Discharge Relocation – Under this method, a facility discharges into a stream that already meets the target water standards, knowing their discharge won’t degrade it further. Figuring out whether discharge relocation is right for you will require some calculation. “There are dilution calculations to determine if phosphorus levels will remain acceptable,” says Dan Schaefer, wastewater engineer.
Land Disposal of Effluent – With this approach, effluent is discharged into the ground, where it percolates through the soil, into the groundwater. “Phosphorus does not impact groundwater like it does surface water, so the permit requirement is eliminated,” says Schaefer. “It also recharges the groundwater.” There are two methods of land disposal: spray irrigation and rapid infiltration, or seepage cells.
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Partnering with a neighboring municipality is called regionalization.
Regionalization involves pumping the wastewater to another municipality’s facility for treatment. For this approach to work, you need a nearby facility that can take on the additional load. However, when a community uses this method, it can’t directly control how much to charge residents.
Water quality standards can also be met by cooperating with another point source through watershed collaboration.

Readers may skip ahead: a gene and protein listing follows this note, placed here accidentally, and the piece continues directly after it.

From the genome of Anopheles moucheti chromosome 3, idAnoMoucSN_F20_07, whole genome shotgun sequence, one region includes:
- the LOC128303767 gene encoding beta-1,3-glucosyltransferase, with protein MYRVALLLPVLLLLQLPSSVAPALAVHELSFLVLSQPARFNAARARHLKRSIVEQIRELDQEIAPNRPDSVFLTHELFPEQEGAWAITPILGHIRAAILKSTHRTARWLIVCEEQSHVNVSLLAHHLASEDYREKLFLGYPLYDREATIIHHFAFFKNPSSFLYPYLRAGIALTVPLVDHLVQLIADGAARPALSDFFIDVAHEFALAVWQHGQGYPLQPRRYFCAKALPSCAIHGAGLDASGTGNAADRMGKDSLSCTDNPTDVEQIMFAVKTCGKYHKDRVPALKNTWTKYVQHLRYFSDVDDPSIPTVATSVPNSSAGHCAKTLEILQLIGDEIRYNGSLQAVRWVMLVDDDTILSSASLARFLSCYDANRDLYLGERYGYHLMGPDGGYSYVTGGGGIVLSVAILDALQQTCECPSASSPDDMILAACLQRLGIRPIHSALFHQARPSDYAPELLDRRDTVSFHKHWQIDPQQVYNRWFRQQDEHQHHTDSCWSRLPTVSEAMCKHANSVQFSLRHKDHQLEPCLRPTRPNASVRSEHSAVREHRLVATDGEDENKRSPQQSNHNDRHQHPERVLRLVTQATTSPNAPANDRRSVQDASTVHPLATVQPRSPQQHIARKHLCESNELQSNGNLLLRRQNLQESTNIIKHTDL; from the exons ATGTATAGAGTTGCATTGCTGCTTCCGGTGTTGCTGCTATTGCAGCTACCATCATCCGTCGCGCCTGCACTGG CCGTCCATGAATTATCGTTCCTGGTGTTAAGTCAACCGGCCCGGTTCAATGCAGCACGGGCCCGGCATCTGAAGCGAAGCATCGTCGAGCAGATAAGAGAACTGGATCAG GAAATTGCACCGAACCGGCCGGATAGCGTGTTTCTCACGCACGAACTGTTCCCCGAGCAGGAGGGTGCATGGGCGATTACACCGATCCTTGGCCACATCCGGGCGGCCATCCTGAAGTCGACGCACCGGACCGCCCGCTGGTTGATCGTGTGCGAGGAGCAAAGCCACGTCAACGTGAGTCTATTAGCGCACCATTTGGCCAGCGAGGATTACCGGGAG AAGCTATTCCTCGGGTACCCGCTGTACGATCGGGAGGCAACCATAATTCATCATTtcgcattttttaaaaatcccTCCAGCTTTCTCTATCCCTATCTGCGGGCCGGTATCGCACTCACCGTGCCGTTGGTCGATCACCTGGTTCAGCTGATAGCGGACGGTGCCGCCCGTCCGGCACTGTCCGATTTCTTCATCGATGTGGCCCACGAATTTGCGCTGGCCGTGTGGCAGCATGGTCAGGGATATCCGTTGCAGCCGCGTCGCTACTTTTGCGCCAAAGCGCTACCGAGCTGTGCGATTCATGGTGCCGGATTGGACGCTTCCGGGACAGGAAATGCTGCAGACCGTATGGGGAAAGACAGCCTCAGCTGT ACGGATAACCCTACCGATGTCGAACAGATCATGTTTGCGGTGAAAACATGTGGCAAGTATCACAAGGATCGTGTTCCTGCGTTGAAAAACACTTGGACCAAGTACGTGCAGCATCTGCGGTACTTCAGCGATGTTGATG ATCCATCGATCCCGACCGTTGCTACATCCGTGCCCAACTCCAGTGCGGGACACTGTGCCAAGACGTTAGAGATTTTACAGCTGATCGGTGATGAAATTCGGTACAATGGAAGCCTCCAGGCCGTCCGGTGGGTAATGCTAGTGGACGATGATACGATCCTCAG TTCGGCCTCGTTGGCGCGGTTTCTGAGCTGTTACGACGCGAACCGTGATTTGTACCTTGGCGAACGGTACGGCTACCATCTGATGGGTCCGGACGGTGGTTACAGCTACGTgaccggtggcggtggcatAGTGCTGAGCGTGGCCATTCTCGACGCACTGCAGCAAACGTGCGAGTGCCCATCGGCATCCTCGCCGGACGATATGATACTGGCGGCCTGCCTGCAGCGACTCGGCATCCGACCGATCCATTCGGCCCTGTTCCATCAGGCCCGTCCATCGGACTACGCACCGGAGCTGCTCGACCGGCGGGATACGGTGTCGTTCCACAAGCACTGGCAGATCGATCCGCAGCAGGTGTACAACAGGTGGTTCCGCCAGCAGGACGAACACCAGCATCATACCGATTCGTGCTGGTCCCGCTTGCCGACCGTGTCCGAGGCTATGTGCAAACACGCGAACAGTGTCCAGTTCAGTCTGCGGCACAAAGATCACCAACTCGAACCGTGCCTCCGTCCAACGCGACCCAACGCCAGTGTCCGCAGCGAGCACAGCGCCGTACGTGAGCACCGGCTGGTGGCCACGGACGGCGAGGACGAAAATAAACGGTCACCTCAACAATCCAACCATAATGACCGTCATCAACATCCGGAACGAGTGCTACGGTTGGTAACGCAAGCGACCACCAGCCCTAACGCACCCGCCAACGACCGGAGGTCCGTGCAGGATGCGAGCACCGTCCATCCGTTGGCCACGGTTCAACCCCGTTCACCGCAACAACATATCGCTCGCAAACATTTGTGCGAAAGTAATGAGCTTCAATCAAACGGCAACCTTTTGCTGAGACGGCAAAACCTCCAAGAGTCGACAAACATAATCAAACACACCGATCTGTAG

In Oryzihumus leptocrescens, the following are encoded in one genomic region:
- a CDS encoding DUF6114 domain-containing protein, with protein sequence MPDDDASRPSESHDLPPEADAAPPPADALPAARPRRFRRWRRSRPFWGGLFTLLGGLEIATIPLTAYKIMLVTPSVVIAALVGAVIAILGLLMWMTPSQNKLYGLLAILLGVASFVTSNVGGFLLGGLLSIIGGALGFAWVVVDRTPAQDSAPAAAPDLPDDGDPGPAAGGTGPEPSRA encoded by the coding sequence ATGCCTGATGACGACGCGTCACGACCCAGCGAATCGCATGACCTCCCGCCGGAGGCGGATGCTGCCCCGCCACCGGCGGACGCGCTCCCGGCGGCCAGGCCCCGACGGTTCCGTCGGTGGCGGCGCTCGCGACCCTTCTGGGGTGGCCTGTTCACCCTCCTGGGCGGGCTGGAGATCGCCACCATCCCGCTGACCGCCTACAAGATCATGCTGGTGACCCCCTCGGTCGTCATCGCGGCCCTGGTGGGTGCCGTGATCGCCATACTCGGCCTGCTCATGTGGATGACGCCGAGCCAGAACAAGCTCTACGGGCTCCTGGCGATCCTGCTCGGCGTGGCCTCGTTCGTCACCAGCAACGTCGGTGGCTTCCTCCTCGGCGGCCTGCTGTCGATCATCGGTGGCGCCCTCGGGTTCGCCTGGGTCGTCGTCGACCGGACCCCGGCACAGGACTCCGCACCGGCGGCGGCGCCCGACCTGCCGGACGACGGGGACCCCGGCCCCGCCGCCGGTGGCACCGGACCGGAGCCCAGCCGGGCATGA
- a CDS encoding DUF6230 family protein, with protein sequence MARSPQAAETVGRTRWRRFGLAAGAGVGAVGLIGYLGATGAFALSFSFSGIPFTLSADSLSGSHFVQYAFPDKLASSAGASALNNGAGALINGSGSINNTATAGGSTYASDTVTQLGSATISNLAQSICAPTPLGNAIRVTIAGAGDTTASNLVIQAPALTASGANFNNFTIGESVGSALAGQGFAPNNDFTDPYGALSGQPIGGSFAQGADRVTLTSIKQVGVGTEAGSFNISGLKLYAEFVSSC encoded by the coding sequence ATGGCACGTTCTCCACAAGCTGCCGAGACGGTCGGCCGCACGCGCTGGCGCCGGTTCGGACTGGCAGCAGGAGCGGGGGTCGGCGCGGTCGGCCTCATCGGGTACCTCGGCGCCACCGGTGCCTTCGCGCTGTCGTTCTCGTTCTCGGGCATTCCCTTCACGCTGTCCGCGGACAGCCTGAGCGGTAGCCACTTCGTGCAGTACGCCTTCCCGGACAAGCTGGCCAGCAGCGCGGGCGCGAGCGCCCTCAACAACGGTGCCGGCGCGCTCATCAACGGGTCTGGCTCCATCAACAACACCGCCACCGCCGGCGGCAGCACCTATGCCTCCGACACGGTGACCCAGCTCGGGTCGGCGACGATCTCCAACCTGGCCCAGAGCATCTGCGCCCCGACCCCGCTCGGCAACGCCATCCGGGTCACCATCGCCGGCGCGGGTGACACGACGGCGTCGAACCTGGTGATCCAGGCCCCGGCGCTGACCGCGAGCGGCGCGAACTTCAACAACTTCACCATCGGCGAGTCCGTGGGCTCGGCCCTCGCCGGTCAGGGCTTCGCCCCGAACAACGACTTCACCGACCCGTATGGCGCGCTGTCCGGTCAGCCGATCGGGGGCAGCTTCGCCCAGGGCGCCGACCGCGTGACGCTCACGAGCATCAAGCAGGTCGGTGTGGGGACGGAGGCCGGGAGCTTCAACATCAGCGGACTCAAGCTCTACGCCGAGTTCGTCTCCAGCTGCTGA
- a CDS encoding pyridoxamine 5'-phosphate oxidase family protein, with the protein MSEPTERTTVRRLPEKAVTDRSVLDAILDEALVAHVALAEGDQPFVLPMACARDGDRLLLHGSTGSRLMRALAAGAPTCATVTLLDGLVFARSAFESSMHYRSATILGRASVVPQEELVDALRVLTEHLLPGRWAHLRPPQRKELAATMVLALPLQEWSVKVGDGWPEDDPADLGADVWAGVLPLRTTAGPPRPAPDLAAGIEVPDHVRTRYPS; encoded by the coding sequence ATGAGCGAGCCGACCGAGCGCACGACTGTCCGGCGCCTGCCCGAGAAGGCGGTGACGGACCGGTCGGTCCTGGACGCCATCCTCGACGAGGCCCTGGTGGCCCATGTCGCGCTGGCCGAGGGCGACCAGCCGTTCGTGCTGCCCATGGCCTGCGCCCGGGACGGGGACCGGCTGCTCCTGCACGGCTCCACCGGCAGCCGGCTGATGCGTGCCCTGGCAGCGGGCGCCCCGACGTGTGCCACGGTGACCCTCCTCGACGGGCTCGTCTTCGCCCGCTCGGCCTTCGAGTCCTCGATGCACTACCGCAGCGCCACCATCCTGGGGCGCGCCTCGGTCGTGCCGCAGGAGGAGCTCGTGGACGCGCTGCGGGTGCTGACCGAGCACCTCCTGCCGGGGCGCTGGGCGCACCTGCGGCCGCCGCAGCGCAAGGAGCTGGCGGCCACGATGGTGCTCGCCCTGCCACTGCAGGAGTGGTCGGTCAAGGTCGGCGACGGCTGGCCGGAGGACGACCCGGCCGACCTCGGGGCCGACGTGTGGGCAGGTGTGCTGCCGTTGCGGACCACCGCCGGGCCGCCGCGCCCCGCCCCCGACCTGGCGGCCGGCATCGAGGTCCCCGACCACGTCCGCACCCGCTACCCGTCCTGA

Watershed collaboration typically involves two primary methods: Water Quality Trading and Adaptive Management. Both methods encourage point sources to collaborate on watershed projects for phosphorus reductions in the watershed. It’s important to note that adaptive management focuses solely on phosphorus reduction in Wisconsin, whereas, water quality trading can involve other pollutants and is used in other states.
According to Karen Cavett, water and wastewater engineer, adaptive management and water quality trading have different permit requirements, making them different from a permitting and timing standpoint.
Trading focuses on offsetting phosphorus from a discharge to comply with a permit limit. This approach requires trade ratios to be used to quantify reductions used to offset a permit limit. For example, if a wastewater treatment plant is unable to reduce phosphorus levels, it may work with an area farmer, establishing best practices to reduce phosphorus levels through things like manure clean up. The result is no net increase of phosphorus in the watershed. Adaptive management focuses on achieving water quality for phosphorus in the surface water.
Because adaptive management focuses on water quality improvements, in-stream monitoring is required, whereas it is not required for trading. Practices used to generate reductions in a trading strategy must be established before the phosphorus limit takes effect. Adaptive management is a watershed project that can be implemented throughout the permit term. The reductions needed for adaptive management are based on the receiving water, not the effluent, and trade ratios are not necessary in this calculation. Adaptive management trades can involve shoreline or stream bank protection, changing fertilizer use in agriculture, soil management, wetland treatments and more.